It’s a scenario that happens too often. A worker operating a piece of equipment nearly causes a serious accident. The foreman later finds out the worker wasn’t trained to use the machine.
Employers in all industries where training is crucial for safety need to make accurate worker training records immediately available to supervisors, safety inspectors, auditors, safety officers, training managers, and administrative staff. Workers need access to their records so they’ll know which certifications are expiring so they can sign up for recertification. Ensuring that only qualified employees are assigned to potentially hazardous jobs is a foundation of safety.
QR Codes Connect Training Records to Phone Screen
Quick Response (QR) codes can tie all this together. QR code is the trademark name for the two-dimensional barcode system. It’s the black-and-white square that’s on everything from advertisements to inventory. It was invented in 1994 by a Toyota subsidiary to track vehicles as they were assembled and to scan components at high speeds. QR codes hold 100 times more data than one-dimensional barcodes, and they can be digitally scanned.
To track employee training, a unique QR code is generated and assigned to each employee. The code can be imprinted on the worker’s photo ID card, hardhat, or silicone bracelet. QR codes can be read by scanning the code with a smartphone or tablet. Linking the device to the employee’s profile on the cloud, the code gives the user access to:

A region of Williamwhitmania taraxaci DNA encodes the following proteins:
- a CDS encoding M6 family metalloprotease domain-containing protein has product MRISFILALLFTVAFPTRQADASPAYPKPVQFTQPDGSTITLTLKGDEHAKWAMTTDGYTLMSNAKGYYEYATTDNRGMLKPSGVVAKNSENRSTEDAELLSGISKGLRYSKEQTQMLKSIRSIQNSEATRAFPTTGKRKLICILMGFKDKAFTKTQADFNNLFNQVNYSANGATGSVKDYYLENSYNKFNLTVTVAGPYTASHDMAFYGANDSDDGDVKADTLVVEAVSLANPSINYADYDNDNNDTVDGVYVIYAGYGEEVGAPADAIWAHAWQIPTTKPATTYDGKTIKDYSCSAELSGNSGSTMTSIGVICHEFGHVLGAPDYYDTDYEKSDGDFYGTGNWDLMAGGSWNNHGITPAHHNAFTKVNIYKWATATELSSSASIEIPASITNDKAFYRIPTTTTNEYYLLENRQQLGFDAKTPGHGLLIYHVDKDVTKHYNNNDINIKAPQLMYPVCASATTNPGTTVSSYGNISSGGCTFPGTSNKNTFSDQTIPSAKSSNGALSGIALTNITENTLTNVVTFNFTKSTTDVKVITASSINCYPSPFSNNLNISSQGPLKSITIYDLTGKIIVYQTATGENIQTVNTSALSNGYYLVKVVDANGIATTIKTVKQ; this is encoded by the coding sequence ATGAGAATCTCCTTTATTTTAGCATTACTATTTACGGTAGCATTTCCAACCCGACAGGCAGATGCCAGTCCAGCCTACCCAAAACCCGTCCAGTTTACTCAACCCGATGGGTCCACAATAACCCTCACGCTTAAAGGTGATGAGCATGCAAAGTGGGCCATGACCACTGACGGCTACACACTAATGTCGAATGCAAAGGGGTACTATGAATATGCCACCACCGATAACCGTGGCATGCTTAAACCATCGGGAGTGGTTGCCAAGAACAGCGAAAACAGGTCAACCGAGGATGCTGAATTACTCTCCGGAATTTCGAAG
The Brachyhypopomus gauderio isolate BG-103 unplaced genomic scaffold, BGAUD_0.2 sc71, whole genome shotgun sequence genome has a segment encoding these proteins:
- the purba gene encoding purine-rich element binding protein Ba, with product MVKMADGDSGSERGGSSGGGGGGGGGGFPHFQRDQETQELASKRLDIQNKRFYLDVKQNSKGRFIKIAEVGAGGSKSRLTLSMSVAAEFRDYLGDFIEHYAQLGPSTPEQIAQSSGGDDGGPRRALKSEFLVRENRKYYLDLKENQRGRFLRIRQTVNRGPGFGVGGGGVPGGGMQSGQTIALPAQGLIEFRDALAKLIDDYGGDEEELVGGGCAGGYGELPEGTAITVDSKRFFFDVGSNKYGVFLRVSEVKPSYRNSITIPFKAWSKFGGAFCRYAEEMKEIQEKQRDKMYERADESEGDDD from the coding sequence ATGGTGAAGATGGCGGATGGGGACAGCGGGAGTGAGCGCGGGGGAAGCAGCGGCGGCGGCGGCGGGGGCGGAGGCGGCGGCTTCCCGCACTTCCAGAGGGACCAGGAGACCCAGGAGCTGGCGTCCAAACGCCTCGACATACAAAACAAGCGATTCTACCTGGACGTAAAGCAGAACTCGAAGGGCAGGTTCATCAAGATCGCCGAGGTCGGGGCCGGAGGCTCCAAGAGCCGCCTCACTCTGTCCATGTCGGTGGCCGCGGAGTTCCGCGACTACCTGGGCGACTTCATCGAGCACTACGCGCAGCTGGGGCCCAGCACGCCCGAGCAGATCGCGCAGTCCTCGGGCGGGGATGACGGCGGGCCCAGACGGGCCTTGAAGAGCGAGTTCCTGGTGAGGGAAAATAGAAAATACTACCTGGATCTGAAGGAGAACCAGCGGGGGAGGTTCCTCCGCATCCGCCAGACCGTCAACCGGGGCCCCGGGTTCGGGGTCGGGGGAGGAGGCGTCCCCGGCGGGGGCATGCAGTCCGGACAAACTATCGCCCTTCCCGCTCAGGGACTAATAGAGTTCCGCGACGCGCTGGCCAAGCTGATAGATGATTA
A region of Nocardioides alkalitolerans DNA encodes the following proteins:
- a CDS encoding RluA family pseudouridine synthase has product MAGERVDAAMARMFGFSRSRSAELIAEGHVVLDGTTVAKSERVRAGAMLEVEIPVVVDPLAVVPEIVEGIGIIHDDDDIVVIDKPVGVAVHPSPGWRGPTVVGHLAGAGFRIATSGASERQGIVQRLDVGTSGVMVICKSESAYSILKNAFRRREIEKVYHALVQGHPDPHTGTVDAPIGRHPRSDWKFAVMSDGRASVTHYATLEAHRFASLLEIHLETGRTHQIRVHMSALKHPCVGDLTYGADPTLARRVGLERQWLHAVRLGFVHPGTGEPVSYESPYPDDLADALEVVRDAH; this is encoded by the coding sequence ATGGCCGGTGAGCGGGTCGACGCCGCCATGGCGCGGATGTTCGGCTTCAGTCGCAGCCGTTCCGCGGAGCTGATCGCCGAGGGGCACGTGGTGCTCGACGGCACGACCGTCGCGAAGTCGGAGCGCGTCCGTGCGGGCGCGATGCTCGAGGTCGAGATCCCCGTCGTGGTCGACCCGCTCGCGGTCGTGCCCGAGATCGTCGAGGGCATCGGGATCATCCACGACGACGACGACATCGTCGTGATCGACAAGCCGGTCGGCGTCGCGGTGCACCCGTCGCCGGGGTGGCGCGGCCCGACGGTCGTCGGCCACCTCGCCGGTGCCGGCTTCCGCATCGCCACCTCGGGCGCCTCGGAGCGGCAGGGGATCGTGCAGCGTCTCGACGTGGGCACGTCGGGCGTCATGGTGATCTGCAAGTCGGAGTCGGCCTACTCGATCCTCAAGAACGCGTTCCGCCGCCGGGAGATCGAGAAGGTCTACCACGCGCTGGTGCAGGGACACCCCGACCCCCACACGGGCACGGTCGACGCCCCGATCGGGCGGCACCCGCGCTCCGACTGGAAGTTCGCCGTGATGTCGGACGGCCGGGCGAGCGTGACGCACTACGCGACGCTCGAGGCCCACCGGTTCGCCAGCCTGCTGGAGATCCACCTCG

- Training records such as courses completed, recent recertifications, qualifications and skills, internal and external classwork, and class attendance lists
- Additional information such as health insurance, background checks, and drug tests
- Additional information such as emergency medical information (including blood type and allergies), worksite documentation, verification of Identity, position, or title and real-time work assignments
QR codes can be used to quickly update training. Instructors can automatically record who has completed a training course by scanning the QR code on the employee badge or by entering the employee’s ID number. Managers and foremen can track attendance at worksite meetings, tool-box talks, company orientation sessions, and safety briefings.
Tracking safety equipment issued to employees is another application. For example, new OSHA silica regulations require companies to track the usage of respirator masks. If an employee uses a respirator more than 30 times a year, he needs to receive a specialized medical check-up. Tracking usage on paper is clumsy and error-prone.
With the cloud-based system, authorized employees can scan the QR code on an employee’s badge to register the checkout of a respirator mask, a climbing harness, or any type of equipment. The database is immediately updated to record this event. Managers can always download a complete spreadsheet of all equipment checked out, by employee, to meet regulatory reporting requirements.
David Finkelstein is president of Credential Verification Service, which creates ID cards for real-time validation of employee training records. He can be contacted at (301) 637-4528; e-mail: